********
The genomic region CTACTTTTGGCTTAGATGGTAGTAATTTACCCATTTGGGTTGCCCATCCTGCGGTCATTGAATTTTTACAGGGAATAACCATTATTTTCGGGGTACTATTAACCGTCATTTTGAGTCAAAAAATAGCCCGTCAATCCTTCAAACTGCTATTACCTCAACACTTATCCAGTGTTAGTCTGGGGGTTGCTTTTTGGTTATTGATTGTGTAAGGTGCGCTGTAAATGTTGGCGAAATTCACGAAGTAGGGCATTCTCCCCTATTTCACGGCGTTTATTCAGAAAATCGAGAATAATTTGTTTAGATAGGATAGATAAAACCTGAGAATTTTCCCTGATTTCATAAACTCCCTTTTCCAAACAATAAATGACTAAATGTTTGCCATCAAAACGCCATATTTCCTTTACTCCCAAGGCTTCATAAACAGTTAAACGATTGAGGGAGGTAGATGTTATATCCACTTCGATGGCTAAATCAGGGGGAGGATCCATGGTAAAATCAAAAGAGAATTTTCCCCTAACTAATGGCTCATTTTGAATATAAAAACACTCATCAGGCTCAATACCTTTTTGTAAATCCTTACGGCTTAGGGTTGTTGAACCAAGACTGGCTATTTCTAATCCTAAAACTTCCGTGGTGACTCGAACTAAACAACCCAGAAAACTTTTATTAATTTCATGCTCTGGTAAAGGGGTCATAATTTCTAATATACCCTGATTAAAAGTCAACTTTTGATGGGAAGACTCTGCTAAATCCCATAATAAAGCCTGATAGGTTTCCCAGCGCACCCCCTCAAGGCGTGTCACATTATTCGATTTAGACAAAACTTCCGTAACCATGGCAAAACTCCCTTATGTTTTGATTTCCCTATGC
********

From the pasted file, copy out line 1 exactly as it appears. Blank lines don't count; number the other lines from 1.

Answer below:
The genomic region CTACTTTTGGCTTAGATGGTAGTAATTTACCCATTTGGGTTGCCCATCCTGCGGTCATTGAATTTTTACAGGGAATAACCATTATTTTCGGGGTACTATTAACCGTCATTTTGAGTCAAAAAATAGCCCGTCAATCCTTCAAACTGCTATTACCTCAACACTTATCCAGTGTTAGTCTGGGGGTTGCTTTTTGGTTATTGATTGTGTAAGGTGCGCTGTAAATGTTGGCGAAATTCACGAAGTAGGGCATTCTCCCCTATTTCACGGCGTTTATTCAGAAAATCGAGAATAATTTGTTTAGATAGGATAGATAAAACCTGAGAATTTTCCCTGATTTCATAAACTCCCTTTTCCAAACAATAAATGACTAAATGTTTGCCATCAAAACGCCATATTTCCTTTACTCCCAAGGCTTCATAAACAGTTAAACGATTGAGGGAGGTAGATGTTATATCCACTTCGATGGCTAAATCAGGGGGAGGATCCATGGTAAAATCAAAAGAGAATTTTCCCCTAACTAATGGCTCATTTTGAATATAAAAACACTCATCAGGCTCAATACCTTTTTGTAAATCCTTACGGCTTAGGGTTGTTGAACCAAGACTGGCTATTTCTAATCCTAAAACTTCCGTGGTGACTCGAACTAAACAACCCAGAAAACTTTTATTAATTTCATGCTCTGGTAAAGGGGTCATAATTTCTAATATACCCTGATTAAAAGTCAACTTTTGATGGGAAGACTCTGCTAAATCCCATAATAAAGCCTGATAGGTTTCCCAGCGCACCCCCTCAAGGCGTGTCACATTATTCGATTTAGACAAAACTTCCGTAACCATGGCAAAACTCCCTTATGTTTTGATTTCCCTATGC